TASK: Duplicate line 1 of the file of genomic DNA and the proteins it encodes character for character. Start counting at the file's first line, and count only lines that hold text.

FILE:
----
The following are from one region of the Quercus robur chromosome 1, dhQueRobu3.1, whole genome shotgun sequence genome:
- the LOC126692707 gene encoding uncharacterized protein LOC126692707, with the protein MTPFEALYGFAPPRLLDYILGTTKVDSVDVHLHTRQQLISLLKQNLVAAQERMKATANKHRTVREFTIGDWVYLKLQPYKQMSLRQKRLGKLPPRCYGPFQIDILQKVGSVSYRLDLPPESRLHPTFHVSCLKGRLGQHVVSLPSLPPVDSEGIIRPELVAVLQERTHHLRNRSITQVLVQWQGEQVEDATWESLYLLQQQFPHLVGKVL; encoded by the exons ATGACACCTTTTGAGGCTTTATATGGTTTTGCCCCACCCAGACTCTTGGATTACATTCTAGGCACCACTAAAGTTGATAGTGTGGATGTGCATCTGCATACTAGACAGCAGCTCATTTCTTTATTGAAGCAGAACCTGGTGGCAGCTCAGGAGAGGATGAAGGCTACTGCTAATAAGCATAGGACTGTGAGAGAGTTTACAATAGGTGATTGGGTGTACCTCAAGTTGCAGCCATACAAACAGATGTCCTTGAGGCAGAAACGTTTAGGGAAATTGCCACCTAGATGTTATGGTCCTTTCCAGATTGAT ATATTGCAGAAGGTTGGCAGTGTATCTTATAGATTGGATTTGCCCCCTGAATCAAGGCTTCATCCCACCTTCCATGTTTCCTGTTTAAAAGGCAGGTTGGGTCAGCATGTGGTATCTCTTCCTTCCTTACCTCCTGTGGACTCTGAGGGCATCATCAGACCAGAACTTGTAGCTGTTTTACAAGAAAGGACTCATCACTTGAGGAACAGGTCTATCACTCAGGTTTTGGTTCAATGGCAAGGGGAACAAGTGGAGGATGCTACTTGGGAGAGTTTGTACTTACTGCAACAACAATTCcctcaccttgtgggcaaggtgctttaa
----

The following are from one region of the Quercus robur chromosome 1, dhQueRobu3.1, whole genome shotgun sequence genome: